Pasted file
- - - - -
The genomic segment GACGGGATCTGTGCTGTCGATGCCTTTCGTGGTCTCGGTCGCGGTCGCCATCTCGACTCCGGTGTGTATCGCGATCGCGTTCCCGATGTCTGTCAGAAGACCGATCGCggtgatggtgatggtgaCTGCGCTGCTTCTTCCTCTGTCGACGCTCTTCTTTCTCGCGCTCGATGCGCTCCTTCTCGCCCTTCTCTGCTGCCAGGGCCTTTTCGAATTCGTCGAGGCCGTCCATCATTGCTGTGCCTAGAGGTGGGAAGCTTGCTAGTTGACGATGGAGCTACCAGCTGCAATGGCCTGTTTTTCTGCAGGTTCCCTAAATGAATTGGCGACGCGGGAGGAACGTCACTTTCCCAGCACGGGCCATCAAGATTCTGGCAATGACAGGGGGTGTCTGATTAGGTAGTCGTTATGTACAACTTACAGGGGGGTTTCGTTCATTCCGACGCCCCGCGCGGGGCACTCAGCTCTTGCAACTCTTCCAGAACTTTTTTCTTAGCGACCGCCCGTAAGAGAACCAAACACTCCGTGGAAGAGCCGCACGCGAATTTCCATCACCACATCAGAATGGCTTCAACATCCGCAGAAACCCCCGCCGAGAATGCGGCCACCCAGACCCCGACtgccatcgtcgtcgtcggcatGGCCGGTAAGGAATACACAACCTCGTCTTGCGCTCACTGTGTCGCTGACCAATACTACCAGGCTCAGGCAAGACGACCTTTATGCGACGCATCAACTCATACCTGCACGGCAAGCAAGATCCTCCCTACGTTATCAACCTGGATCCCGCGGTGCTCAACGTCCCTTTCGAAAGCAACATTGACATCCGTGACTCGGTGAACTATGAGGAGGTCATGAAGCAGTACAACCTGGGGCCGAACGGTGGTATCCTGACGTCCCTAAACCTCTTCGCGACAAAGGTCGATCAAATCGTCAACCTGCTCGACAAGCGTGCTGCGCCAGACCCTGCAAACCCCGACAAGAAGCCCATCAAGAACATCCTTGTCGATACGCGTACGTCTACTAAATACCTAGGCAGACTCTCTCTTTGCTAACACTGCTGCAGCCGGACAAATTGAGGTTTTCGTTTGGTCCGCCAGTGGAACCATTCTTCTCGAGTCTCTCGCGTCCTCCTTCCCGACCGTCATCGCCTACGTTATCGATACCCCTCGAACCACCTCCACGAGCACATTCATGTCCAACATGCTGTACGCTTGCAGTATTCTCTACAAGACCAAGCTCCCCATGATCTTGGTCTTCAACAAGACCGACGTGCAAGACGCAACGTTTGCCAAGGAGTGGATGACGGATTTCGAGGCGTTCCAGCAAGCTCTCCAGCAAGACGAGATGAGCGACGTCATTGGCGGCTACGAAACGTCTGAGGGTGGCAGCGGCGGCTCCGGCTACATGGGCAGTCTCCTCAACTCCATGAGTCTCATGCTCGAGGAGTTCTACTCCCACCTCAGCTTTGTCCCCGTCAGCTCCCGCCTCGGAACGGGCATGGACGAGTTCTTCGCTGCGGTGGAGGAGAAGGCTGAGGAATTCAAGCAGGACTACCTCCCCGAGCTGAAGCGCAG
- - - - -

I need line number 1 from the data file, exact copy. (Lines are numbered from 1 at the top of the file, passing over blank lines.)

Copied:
The genomic segment GACGGGATCTGTGCTGTCGATGCCTTTCGTGGTCTCGGTCGCGGTCGCCATCTCGACTCCGGTGTGTATCGCGATCGCGTTCCCGATGTCTGTCAGAAGACCGATCGCggtgatggtgatggtgaCTGCGCTGCTTCTTCCTCTGTCGACGCTCTTCTTTCTCGCGCTCGATGCGCTCCTTCTCGCCCTTCTCTGCTGCCAGGGCCTTTTCGAATTCGTCGAGGCCGTCCATCATTGCTGTGCCTAGAGGTGGGAAGCTTGCTAGTTGACGATGGAGCTACCAGCTGCAATGGCCTGTTTTTCTGCAGGTTCCCTAAATGAATTGGCGACGCGGGAGGAACGTCACTTTCCCAGCACGGGCCATCAAGATTCTGGCAATGACAGGGGGTGTCTGATTAGGTAGTCGTTATGTACAACTTACAGGGGGGTTTCGTTCATTCCGACGCCCCGCGCGGGGCACTCAGCTCTTGCAACTCTTCCAGAACTTTTTTCTTAGCGACCGCCCGTAAGAGAACCAAACACTCCGTGGAAGAGCCGCACGCGAATTTCCATCACCACATCAGAATGGCTTCAACATCCGCAGAAACCCCCGCCGAGAATGCGGCCACCCAGACCCCGACtgccatcgtcgtcgtcggcatGGCCGGTAAGGAATACACAACCTCGTCTTGCGCTCACTGTGTCGCTGACCAATACTACCAGGCTCAGGCAAGACGACCTTTATGCGACGCATCAACTCATACCTGCACGGCAAGCAAGATCCTCCCTACGTTATCAACCTGGATCCCGCGGTGCTCAACGTCCCTTTCGAAAGCAACATTGACATCCGTGACTCGGTGAACTATGAGGAGGTCATGAAGCAGTACAACCTGGGGCCGAACGGTGGTATCCTGACGTCCCTAAACCTCTTCGCGACAAAGGTCGATCAAATCGTCAACCTGCTCGACAAGCGTGCTGCGCCAGACCCTGCAAACCCCGACAAGAAGCCCATCAAGAACATCCTTGTCGATACGCGTACGTCTACTAAATACCTAGGCAGACTCTCTCTTTGCTAACACTGCTGCAGCCGGACAAATTGAGGTTTTCGTTTGGTCCGCCAGTGGAACCATTCTTCTCGAGTCTCTCGCGTCCTCCTTCCCGACCGTCATCGCCTACGTTATCGATACCCCTCGAACCACCTCCACGAGCACATTCATGTCCAACATGCTGTACGCTTGCAGTATTCTCTACAAGACCAAGCTCCCCATGATCTTGGTCTTCAACAAGACCGACGTGCAAGACGCAACGTTTGCCAAGGAGTGGATGACGGATTTCGAGGCGTTCCAGCAAGCTCTCCAGCAAGACGAGATGAGCGACGTCATTGGCGGCTACGAAACGTCTGAGGGTGGCAGCGGCGGCTCCGGCTACATGGGCAGTCTCCTCAACTCCATGAGTCTCATGCTCGAGGAGTTCTACTCCCACCTCAGCTTTGTCCCCGTCAGCTCCCGCCTCGGAACGGGCATGGACGAGTTCTTCGCTGCGGTGGAGGAGAAGGCTGAGGAATTCAAGCAGGACTACCTCCCCGAGCTGAAGCGCAG